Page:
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    Posted April 14, 2014 by
    31031, Georgia

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    GORDON, Georgia (41NBC/WMGT) - Multiple people were kicked out, and the mayor adjourned Monday's city council meeting early.


    Council met with several big issues up for discussion, including an update on the city's insurance situation and moving forward with paying the man who conducted the city's financial audit.


    However, about 30 minutes into the meeting, audience members started speaking out against Mayor Mary Whipple-Lue, something that's become common in recent meetings.

    The mayor started throwing people out. That's when two ladies in the audience got into a verbal argument after one claimed the other was filming her.


    Eventually, Gordon police escorted both women out of the building. The mayor then called for the meeting to be adjourned.


    Councilman Terry Reese mentioned Bill Baskett, the auditor, had come all the way from Atlanta to make a presentation on his findings and move forward in his investigation, so the mayor decided to put the meeting back in session.


    City attorney Joseph Boone told her it wasn't the best idea to do that, since starting a new meeting without advertising it could be a violation of the Open Meeting Law.


    Racial tension continues


    One lady who was escorted out of the meeting told some members of the audience they were racist, and audience members fired back, saying "You are!"


    It's just another incident in a string of several in the town that involve accusations of racism.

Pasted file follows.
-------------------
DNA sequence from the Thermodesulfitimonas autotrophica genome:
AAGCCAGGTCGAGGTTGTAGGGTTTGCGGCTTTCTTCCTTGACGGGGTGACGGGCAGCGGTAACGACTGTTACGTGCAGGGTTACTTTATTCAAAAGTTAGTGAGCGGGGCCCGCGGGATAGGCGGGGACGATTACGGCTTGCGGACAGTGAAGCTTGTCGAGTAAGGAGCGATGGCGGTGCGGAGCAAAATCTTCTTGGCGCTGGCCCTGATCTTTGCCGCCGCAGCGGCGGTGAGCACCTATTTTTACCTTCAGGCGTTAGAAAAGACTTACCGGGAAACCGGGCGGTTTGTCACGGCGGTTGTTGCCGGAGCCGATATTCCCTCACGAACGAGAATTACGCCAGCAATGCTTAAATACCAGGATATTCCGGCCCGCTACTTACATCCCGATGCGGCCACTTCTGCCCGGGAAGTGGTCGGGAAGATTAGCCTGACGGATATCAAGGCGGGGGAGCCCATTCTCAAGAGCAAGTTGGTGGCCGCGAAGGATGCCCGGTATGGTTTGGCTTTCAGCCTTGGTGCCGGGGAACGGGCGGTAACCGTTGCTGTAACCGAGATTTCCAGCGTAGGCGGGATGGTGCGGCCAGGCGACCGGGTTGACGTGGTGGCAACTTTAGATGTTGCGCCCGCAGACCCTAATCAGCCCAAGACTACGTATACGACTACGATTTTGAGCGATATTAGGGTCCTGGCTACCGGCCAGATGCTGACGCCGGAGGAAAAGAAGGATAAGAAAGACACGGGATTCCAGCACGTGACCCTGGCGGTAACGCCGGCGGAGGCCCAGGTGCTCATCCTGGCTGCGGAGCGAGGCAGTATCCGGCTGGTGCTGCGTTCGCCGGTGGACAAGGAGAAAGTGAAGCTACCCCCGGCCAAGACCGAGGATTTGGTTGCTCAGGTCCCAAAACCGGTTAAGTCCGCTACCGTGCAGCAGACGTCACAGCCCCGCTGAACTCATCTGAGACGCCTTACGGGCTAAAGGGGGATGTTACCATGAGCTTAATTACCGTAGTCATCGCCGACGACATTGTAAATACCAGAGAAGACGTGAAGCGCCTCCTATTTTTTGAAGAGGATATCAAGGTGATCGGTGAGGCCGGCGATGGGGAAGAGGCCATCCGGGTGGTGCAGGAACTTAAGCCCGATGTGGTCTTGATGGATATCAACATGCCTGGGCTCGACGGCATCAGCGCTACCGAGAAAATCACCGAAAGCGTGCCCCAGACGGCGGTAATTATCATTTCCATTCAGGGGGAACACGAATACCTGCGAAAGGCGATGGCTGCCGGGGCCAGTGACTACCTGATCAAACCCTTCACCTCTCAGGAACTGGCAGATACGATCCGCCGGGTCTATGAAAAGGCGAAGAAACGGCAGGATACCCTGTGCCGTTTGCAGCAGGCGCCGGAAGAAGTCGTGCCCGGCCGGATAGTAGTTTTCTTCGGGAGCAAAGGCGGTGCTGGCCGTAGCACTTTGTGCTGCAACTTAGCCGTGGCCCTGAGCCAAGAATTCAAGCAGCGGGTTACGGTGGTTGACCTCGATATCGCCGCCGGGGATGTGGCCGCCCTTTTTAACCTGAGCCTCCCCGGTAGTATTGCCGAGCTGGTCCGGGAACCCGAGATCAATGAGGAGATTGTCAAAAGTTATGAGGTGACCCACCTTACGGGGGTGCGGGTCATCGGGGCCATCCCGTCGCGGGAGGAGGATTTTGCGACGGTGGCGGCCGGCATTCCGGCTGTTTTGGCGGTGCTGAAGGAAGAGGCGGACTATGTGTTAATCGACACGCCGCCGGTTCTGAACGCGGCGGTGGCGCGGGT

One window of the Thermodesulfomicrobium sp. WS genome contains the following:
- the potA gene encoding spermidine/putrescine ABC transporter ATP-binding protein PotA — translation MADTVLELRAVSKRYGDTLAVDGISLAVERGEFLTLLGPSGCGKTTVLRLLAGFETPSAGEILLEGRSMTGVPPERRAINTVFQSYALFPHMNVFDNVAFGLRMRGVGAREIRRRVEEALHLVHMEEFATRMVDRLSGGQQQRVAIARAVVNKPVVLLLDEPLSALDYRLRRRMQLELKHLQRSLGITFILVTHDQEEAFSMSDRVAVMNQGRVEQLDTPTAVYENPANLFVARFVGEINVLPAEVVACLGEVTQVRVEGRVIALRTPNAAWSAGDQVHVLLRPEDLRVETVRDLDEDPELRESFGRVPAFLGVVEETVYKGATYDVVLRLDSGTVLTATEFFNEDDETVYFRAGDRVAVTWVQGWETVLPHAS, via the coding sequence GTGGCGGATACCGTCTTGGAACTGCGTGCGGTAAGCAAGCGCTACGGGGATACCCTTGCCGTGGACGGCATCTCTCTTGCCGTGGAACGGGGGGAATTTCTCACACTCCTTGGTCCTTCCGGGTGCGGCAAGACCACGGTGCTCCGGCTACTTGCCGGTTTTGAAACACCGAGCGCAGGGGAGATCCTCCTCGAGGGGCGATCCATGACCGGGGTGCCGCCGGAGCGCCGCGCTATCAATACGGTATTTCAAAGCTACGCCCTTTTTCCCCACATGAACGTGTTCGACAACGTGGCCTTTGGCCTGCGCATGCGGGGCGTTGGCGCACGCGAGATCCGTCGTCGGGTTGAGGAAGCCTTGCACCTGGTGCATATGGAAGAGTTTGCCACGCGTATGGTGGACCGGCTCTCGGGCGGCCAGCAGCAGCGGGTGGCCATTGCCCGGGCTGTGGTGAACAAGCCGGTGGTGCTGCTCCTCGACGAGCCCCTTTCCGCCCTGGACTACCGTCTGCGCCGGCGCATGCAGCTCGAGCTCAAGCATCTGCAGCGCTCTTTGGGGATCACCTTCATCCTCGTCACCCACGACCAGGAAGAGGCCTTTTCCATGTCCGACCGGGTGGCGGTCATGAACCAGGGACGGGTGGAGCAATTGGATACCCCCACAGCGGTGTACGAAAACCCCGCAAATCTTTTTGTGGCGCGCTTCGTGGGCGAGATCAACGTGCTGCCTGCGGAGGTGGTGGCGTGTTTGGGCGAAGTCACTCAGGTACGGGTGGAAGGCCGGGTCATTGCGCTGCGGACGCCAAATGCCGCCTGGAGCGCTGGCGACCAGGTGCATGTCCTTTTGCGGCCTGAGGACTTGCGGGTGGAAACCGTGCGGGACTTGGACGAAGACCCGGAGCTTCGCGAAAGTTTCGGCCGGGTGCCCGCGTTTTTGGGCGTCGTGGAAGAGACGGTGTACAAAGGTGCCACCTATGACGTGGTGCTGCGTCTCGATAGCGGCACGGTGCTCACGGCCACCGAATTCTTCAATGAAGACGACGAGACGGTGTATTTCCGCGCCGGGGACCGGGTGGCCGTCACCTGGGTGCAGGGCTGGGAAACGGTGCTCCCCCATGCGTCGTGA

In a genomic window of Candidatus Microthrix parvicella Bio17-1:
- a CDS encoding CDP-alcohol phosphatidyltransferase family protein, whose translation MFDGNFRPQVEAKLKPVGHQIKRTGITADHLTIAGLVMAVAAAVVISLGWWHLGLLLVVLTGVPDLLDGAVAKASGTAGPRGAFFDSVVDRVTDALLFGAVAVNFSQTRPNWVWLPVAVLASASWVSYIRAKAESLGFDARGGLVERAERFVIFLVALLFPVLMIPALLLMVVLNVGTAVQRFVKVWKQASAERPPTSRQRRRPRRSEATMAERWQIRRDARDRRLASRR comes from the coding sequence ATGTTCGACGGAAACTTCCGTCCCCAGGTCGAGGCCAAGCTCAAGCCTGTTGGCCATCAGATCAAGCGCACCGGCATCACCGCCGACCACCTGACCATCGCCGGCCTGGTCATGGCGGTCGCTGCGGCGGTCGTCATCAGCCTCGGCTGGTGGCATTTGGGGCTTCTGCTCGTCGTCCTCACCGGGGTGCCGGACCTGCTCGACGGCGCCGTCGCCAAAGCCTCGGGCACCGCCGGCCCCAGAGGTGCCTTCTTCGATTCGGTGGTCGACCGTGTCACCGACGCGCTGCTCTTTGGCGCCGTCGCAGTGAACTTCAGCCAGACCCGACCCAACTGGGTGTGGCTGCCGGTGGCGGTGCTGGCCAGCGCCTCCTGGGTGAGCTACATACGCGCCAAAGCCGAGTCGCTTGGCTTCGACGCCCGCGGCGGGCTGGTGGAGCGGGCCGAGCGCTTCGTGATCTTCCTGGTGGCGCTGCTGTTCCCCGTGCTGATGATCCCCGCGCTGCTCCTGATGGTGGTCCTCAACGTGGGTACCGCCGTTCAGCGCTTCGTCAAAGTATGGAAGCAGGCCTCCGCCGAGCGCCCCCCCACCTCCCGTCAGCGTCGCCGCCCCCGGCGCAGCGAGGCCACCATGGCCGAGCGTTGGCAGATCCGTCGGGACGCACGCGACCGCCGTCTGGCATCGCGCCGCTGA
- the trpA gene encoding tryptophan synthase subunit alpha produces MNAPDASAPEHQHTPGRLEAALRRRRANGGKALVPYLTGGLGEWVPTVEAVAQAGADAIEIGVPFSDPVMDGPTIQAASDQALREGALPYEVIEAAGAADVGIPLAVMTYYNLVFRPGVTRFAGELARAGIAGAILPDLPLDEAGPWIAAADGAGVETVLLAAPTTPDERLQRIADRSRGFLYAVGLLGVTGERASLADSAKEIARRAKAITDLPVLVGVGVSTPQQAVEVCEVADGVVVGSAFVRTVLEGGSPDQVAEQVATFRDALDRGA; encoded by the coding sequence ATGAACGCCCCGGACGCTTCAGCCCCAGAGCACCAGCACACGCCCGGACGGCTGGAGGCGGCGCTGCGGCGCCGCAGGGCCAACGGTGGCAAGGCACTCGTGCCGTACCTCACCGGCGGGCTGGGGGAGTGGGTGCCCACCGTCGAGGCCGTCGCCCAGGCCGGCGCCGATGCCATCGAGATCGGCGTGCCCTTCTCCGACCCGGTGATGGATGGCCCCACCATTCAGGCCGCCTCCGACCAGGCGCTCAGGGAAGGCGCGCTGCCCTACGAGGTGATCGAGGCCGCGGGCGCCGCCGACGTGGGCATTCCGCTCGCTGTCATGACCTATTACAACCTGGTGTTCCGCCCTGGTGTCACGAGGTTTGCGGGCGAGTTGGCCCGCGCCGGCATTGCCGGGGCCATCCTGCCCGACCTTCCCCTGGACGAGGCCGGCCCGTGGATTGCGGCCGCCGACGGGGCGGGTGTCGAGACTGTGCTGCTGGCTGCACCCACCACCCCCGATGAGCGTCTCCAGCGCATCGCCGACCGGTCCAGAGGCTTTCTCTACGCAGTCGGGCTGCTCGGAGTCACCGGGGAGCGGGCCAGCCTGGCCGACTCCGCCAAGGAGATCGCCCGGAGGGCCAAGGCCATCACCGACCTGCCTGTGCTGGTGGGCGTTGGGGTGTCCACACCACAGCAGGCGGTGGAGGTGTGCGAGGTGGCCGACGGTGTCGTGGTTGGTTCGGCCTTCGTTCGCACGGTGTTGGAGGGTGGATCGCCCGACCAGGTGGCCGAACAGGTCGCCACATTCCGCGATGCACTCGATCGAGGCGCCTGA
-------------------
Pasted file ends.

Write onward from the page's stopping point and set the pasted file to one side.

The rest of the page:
One man we spoke with says he travels to small towns all over Georgia that are in similar situations. He says the only reason people don't support Whipple-Lue is because she's black.


    "What I saw here tonight is no different than what's happening in Quitman, what's happening in Meigs, what's happening in Dawson, what's happening in Davisboro, what's happening here of course," George Boston Rhynes says. "It's everywhere that there's a black mayor in power. If they're newly elected, this is what is happening."


    City gets one more month before insurance runs out


    Before the abrupt adjournment, Boone informed the mayor and council they have an extra month before the city's insurance runs out, because they weren't given enough notice the insurance wouldn't be renewed.


    He says since the insurance company sent a non-renewal letter instead of a termination letter, the city was supposed to be given more notice.


    The original date that non-renewal status would have kicked in was May 1st. The city now has until the start of June to find another provider.




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